Digital History
Mexico's Leaders Condemn Slavery in Texas
Digital History ID 3657

Author:   Santa Anna

Annotation: In a letter describing the situation in Texas, Santa Anna denounces Texans who continue to bring slaves into the region, and who circumvent Mexican law by calling slaves apprentices.

Document: …There is a considerable number of slaves in Texas also, who have been introduced by their masters under cover of certain questionable contracts, but who according to our laws should be free. Shall we permit those wretches to moan in chains any longer in a country whose kind laws protect the liberty of man without distinction of cast or color?

José María Tornel, Relations between Texas, the United States of America and the Mexican Republic by Secretary of War during the Texas campaign, 1837

Mexico’s Secretary of War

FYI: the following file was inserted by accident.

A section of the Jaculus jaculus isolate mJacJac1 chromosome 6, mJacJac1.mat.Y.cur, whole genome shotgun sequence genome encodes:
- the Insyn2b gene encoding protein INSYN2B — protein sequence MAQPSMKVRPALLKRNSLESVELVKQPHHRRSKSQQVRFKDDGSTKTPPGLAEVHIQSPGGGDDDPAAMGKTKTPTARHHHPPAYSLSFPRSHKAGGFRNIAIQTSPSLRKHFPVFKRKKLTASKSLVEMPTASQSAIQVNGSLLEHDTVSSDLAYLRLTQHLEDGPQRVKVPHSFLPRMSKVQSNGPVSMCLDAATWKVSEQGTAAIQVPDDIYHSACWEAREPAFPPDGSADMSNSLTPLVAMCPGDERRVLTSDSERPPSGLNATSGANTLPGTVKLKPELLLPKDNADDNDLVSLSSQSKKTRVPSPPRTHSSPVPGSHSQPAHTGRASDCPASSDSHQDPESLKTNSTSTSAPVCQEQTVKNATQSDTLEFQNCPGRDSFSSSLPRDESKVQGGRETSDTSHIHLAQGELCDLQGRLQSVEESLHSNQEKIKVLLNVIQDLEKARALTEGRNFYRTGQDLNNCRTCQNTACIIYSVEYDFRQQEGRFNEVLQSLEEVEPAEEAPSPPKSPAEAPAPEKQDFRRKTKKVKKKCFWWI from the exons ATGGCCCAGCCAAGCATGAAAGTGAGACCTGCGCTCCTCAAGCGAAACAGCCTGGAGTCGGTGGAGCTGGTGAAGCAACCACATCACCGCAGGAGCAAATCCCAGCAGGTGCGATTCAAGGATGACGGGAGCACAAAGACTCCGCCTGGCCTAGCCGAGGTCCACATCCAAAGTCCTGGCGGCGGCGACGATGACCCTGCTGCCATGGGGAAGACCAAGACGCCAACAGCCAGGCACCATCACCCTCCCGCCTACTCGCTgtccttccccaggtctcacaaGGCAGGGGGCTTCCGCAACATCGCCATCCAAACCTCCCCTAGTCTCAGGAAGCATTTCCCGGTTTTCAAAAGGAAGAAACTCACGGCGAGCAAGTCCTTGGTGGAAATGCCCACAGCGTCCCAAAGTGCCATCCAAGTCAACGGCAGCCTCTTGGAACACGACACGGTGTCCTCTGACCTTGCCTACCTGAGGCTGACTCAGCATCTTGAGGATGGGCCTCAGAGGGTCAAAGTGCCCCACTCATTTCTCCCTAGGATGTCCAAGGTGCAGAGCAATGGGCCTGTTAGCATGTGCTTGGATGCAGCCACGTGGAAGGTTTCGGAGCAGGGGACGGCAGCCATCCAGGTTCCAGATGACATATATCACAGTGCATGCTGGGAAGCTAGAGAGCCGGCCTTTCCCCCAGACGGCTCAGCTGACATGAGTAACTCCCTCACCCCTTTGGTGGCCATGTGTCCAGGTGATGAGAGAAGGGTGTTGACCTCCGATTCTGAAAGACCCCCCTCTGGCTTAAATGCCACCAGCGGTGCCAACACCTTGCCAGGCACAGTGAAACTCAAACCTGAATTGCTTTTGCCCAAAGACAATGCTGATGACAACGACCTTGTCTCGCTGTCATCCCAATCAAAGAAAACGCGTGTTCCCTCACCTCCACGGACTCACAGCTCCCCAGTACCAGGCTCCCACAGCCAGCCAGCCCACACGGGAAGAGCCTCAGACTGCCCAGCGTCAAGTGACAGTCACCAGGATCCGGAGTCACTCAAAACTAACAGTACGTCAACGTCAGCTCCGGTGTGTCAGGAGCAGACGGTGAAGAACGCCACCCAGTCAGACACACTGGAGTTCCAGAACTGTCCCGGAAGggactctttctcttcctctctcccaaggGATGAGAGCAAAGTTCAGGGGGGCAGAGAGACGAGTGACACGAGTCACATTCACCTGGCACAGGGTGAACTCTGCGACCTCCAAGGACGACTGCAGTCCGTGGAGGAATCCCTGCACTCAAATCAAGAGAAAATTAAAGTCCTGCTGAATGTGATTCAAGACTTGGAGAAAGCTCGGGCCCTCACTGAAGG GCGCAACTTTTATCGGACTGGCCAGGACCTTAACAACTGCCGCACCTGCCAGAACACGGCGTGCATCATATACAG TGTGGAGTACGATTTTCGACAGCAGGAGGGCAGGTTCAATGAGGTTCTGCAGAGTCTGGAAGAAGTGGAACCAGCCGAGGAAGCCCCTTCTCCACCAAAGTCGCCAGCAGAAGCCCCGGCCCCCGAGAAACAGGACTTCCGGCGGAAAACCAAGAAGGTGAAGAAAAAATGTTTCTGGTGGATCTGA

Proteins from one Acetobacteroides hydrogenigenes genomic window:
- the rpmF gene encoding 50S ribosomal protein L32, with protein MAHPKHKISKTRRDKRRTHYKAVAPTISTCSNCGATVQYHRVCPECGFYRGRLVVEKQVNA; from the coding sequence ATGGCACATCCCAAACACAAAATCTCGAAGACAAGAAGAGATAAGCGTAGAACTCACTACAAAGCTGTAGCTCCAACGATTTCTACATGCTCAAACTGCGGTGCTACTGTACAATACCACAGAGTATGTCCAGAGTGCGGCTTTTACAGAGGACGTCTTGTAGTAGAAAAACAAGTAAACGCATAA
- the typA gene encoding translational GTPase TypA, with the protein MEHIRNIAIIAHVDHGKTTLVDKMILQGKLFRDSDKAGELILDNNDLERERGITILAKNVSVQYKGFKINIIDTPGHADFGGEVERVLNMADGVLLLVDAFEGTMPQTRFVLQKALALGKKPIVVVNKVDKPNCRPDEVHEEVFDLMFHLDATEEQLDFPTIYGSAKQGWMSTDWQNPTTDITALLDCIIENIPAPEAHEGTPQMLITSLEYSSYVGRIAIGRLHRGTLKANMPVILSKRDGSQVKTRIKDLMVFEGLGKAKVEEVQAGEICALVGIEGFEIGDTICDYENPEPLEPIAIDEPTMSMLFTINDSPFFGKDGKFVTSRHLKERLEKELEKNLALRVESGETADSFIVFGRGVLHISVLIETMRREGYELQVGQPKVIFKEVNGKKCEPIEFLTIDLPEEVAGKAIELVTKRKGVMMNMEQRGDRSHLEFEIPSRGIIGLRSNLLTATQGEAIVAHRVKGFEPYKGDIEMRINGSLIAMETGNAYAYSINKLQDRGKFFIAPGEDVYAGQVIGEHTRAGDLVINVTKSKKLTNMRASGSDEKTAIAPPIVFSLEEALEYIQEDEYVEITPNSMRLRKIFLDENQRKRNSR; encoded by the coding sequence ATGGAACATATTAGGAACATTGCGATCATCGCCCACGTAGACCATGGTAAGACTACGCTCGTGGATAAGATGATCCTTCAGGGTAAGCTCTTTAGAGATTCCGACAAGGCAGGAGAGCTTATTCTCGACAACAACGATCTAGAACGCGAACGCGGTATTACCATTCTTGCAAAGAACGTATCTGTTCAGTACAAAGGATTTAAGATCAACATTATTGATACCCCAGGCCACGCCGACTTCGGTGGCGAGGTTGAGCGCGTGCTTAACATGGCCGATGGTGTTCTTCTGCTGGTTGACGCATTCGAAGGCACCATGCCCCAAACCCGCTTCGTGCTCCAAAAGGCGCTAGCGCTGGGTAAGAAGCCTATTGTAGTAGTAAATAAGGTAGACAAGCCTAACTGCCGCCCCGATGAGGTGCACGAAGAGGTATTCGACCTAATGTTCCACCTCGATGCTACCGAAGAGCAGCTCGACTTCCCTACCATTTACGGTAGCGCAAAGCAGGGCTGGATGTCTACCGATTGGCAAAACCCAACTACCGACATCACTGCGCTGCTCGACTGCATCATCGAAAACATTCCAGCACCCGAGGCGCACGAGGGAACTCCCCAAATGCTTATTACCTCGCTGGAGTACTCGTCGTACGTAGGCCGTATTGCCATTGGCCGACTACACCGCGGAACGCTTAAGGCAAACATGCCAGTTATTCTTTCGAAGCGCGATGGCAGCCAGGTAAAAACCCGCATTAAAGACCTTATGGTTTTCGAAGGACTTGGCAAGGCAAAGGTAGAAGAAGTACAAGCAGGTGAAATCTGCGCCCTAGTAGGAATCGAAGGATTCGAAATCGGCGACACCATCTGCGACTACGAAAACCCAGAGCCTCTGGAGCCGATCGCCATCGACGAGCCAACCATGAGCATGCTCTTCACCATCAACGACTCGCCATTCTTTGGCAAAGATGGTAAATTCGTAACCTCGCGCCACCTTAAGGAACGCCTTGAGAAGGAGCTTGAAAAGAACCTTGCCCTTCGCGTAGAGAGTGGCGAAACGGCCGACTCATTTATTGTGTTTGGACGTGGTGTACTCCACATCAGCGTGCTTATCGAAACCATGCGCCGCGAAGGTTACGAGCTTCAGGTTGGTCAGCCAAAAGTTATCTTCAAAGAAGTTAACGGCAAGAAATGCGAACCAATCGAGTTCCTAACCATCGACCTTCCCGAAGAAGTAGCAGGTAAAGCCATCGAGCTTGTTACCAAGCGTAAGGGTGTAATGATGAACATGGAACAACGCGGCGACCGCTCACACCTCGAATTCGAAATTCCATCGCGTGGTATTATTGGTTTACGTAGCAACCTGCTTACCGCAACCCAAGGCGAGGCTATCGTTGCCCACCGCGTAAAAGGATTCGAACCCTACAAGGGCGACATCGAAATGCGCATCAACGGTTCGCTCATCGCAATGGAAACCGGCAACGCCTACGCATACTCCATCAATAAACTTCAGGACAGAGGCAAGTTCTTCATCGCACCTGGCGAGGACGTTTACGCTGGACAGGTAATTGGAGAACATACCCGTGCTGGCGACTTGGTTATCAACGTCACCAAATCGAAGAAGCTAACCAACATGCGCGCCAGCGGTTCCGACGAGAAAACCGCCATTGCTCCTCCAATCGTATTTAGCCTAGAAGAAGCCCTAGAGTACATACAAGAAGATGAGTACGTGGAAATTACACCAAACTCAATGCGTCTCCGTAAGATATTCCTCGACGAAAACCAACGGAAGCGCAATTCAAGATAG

…Greater still is the astonishment of the civilized world to see the United States maintain the institution of slavery with its cruel laws to support it and propagate it, at a time when the other nations of the world have agreed to cooperate in the philanthropic enterprise of eradicating this blot and shame of the human race. Don Lorenzo de Zavala in his Trip to the United States, a work which he seems to have written to laud them to the stars while depreciating his country to the lowest depths, at a time when perhaps he was already meditating his dark treason, cannot resist the natural instinct of repulsion inspired by the contrast of the humane and truly liberal policy of Mexico and the cruel and sanguinary one of the United States in regard to the slaves. "In crossing from the Mexican Republic to the states of our sister Republic," says Zavala, "the philosopher cannot help but feel the contrast presented by the two countries, nor can he fail to experience a grateful feeling for those who abolished this degrading traffic in human flesh, removing from our midst every vestige of so humiliating a spectacle of misery." As a matter of fact, without having proclaimed as pompously as the United States the rights of man, we have respected them better by abolishing all distinctions of class or race and considering as our brothers all creatures created by our common father. The land speculators of Texas have tried to convert it into a mart of human flesh where the slaves of the south might be sold and others from Africa might be introduced, since it is not possible to do it directly through the United States. "It seems," says Mrs. Trollope, "that it is a general and deep-rooted opinion throughout the United States that the black race cannot be trusted. According to the prevailing opinion of the country, fear is the only force that moves a slave. It is not strange, therefore, that these poor wretches should act in keeping with such a policy." This mutual distrust, this reciprocal fear between master and slave will some day result in the freedom of more than three million men, a fact to which the thinking men of the neighboring republic are not blind….. What will be the course followed by the United States? To maintain and encourage this institution as long as possible and when the fatal hour of destiny arrives which is to destroy this tyrannous and opprobrious system, to treat them as the Indians, driving them into Mexican territory also…. It is upon Texas and perhaps upon New Mexico and the two Californias that the anxious eyes of those who even now are giving their attention to the future destinies of the colored race rest. As in the United States nothing is done without a preconceived plan, and since everybody works by common accord as if by an admirable instinct for the realization of the ends pursued, it is incredible that the slow working out of the means by which some day certain difficulties whose transcendental importance has been fully realized will be solved should have been ignored in their reckoning. Thus we see the concurrence of an infinite number of interests of the United States converging for the stimulation of their policy of expansion.....

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